The Neon Demon

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Director Nicolas Winding Refn continues to ensure us that he knows what he’s doing with neon lights.

Jesse (Elle Fanning) is a 16 year old girl who moves to Los Angeles in search of becoming a model. She performs a shoot with a guy she recently meets named Dean (Karl Glusman), whose photos help her at a casting agency where she is told that she’ll be the next big star. She soon meets makeup artist Ruby (Jena Malone) and two other ladies in the modeling industry. However the innocence of Jesse is tested as she learns the harsh realities that lie within the business, which hark back to the old saying “they’ll eat you alive”

The Neon Demon is able to take the cliché of a girl from a small town trying to make it in Los Angles, but show it from a fresh perspective. Though it may not necessarily be a new take on this story; Refn’s use of silence to create unease plays a big role in how Jesse is slowly being influenced by these different players in the industry. Jesse claims to have a strong personality but throughout the movie she is repeatedly succumbing to the demands of others. This is a stark contrast from the Jesse we see towards the end of the movie, which is great because we can grow with the character. I feel as if though in this golden age of television we can identify more with those characters than we can with the characters in films, perhaps the writing isn’t as sharp, which I believe may be the case, or simply times are changing. Anyways, it felt refreshing being able to grow with a character in such a short film, and in Refn fashion; he showed Jesse’s big change in a stunning abstract scene which shows her loss of innocence.


I hope I’m not alone on this but the whole movie I kept forgetting that this was Elle Fanning, and not Chloë Grace Moretz. I’m not sure if they are similar at acting but their looks were similar, but credit to Ellie Fanning. She completely sold me on her character, not for a moment did I doubt she was playing a 16 year old disguised as a 19 year old in a big city. I really enjoyed Jena Malone’s role as Ruby, she always felt like she was up to no good, but I couldn’t quite read her intentions. Bella Heathcote and Abbey Lee as Gigi & Sarah, were the friends of Ruby. They played a big role in this movie by introducing the harsh realities that these models face in the industry, the jealousy that rages between them all, and even the contrast between natural and surgical beauty. I can’t remember which of the two it was but when she went to the casting call but the director of the upcoming show paid her no mind, that resonated heavily especially through her performance. Shout out to Keanu Reeves continuing his role of John Wick. The man was mad in this film, but he played it so well, I can’t begin to explain it, but I was laughing out loud during all the moments that featured him. To my surprise, Christina Hendricks only had one scene in this movie, which was disappointing.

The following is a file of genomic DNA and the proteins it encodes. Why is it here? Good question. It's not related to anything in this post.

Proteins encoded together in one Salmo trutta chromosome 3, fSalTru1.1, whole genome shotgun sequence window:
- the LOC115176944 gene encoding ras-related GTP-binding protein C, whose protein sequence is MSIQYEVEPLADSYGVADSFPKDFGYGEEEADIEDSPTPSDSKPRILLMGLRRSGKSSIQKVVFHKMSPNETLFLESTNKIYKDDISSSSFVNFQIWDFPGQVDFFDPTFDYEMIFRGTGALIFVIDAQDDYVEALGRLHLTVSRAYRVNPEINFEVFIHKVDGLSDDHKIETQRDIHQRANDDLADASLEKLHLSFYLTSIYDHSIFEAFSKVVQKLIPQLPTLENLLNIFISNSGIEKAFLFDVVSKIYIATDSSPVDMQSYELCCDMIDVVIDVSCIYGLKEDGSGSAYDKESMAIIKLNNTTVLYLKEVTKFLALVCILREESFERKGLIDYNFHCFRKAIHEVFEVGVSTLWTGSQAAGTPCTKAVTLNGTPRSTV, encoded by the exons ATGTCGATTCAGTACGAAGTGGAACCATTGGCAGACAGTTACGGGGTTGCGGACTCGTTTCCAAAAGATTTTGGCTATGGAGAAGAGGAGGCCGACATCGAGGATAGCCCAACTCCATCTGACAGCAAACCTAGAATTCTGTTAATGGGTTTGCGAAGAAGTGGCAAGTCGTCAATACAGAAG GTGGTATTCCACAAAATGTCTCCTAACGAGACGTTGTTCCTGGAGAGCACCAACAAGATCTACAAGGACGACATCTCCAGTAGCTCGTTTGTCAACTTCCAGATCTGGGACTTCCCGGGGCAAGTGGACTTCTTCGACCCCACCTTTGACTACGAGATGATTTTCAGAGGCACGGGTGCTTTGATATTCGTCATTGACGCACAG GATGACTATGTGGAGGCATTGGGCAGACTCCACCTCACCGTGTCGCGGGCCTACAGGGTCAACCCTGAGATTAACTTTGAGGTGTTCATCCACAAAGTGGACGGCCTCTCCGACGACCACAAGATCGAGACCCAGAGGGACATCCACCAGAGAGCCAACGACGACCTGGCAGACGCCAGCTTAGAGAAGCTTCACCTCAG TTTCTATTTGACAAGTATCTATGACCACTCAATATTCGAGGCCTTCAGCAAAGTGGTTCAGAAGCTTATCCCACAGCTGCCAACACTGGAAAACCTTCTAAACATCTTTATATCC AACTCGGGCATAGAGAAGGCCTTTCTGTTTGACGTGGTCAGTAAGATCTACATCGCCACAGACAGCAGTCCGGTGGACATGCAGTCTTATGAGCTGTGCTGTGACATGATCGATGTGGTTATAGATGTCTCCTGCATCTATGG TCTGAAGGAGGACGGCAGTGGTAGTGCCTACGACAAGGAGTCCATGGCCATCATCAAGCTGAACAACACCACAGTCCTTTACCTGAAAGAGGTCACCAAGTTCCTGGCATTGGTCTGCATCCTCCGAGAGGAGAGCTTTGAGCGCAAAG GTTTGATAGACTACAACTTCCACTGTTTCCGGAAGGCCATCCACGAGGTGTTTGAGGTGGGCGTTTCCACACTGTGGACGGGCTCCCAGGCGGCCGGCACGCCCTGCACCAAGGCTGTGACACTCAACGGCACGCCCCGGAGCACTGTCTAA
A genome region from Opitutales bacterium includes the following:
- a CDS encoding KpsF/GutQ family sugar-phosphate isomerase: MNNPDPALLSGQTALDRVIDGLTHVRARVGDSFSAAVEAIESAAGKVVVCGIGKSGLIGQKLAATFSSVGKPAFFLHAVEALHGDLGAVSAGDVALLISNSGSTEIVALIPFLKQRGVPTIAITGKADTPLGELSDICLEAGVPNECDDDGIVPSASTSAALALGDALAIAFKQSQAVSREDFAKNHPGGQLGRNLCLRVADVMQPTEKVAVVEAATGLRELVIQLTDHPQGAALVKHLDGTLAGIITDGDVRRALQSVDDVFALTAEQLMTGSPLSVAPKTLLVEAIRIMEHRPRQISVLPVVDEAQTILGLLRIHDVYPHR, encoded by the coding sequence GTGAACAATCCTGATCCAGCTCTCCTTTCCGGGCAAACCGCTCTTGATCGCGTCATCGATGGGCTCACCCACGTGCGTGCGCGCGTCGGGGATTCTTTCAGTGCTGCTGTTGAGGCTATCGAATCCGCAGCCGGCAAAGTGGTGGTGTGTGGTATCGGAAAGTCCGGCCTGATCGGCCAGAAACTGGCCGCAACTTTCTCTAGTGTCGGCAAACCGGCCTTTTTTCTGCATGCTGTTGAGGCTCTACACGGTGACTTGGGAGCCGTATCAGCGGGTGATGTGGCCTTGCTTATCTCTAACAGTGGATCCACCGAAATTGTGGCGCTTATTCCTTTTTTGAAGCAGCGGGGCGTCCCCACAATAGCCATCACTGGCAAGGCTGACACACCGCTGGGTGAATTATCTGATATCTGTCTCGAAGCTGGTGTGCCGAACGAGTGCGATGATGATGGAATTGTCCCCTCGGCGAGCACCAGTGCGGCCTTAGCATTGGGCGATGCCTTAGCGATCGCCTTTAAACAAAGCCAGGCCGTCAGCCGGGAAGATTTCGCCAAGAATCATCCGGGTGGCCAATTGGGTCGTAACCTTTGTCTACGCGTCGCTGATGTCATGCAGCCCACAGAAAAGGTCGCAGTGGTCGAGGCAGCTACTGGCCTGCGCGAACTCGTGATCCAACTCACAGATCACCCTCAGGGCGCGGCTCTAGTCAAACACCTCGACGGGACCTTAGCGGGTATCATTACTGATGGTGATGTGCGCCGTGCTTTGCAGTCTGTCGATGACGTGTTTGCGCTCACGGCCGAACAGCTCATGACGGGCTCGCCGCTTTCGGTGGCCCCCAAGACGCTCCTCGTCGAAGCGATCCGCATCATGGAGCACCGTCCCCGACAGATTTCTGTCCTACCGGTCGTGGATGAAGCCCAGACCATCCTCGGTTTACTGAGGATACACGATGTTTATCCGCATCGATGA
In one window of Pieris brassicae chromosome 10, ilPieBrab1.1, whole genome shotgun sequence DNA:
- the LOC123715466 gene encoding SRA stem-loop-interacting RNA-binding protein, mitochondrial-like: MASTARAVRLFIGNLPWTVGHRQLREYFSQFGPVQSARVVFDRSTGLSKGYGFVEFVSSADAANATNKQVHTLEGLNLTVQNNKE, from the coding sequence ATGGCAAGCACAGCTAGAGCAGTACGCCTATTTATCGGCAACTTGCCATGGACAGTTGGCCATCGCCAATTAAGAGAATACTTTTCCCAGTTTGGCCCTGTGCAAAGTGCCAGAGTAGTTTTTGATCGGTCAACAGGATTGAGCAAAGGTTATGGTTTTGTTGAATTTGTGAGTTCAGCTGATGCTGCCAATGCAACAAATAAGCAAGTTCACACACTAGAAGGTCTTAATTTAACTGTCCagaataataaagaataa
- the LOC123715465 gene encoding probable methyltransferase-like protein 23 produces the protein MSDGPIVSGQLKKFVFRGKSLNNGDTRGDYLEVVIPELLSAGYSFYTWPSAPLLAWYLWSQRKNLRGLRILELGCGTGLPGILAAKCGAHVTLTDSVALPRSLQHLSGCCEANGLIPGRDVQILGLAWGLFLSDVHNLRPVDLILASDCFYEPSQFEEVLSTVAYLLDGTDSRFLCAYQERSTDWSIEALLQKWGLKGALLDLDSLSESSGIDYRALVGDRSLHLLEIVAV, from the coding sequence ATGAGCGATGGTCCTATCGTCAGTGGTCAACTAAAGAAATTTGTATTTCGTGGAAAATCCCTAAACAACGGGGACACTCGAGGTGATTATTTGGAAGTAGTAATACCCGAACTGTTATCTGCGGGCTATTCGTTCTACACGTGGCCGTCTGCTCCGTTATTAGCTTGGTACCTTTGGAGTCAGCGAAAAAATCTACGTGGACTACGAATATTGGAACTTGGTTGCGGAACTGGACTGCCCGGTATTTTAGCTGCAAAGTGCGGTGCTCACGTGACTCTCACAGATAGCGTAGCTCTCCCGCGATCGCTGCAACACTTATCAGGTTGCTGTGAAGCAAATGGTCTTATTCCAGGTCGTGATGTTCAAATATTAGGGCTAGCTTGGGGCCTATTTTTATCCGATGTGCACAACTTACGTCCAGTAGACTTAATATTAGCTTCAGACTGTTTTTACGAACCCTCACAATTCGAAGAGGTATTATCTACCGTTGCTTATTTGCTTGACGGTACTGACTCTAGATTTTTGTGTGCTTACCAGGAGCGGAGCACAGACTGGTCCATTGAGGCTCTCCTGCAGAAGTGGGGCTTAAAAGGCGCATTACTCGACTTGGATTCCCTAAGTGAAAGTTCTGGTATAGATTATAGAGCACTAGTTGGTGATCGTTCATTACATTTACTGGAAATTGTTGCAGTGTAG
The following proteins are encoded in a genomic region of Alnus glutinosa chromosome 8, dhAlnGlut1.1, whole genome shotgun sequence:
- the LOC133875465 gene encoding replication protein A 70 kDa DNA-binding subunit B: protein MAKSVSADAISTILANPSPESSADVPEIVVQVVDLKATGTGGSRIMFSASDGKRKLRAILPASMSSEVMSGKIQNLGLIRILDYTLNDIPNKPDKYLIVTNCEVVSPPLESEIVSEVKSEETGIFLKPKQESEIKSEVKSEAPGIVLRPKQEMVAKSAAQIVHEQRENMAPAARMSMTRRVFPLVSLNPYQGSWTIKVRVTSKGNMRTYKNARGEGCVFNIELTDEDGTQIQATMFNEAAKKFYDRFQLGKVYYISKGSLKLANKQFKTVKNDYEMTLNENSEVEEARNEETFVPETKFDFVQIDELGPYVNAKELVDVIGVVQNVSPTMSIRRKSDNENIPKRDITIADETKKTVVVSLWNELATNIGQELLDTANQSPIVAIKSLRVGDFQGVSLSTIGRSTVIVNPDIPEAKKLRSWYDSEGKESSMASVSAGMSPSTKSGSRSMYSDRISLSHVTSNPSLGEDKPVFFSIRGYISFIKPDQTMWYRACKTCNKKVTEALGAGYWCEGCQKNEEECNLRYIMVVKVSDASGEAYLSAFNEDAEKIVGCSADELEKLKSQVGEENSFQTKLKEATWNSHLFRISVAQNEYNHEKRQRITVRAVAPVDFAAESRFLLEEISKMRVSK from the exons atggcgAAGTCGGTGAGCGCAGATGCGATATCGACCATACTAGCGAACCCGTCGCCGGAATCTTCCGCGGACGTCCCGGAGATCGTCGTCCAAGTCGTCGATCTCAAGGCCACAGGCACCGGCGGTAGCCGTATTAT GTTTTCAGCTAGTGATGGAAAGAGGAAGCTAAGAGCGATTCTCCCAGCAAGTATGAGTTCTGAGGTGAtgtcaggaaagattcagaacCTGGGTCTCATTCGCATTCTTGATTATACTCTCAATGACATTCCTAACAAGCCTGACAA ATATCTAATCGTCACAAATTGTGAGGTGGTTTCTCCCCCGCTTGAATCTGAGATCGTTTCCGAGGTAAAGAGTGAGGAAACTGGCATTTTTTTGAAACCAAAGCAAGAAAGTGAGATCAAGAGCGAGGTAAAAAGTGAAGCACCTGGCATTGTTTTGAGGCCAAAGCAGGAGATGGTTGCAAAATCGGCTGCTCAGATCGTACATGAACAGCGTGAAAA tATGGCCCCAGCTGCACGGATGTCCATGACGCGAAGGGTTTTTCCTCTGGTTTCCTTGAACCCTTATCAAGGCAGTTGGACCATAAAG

If Nicolas Winding Refn continues to shoot movies with a ton neon lights, I don’t think anyone can tell the man otherwise. The Neon Demon much like Only God Forgives employs beautiful imagery accompanied by the mesmerizing score by Cliff Martinez. However The Neon Demon is much more polished considering the content of the modeling industry. There was an immense amount of striking shots too, from the photo shoot with the gold glitter which had the “empty white space in another dimension” look, the opening photo shoot, the close up shots of the models against the ocean, and the beautiful shot when the girls were driving up the coast of California. I could go on all day about Natasha Braier’s beautifully composed cinematography.

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My biggest complain about The Neon Demon though is being able to easily predict where Jesse would end up. Refn didn’t attempt to make us ponder on where the modeling career would take her, in defense of that though, I don’t think anybody predicted how it was all come together in the end though. That was surely a hard left turn into Blade territory, but I enjoyed every moment of it even though it was strange.

Overall, I dug The Neon Demon a whole lot. It felt like a step back in the right direction for Nicolas Winding Refn and I believe he has shown everyone once again that he deserves the title “visionary director”. The film presents a familiar concept, but brings the viewer down an abstract path through beautiful cinematography, mesmerizing score, solid acting, two Stanley Kubrick references which all coming together to create an aesthetically pleasing film.

My Rating: Three Mountain Lions out of Five

Dir. Nicolas Winding Refn
IMDb 7/10 – Rotten Tomatoes 46%
WON Cannes Best Composer
Nominated Palme d’Or


“She’s a diamond among a sea of glass”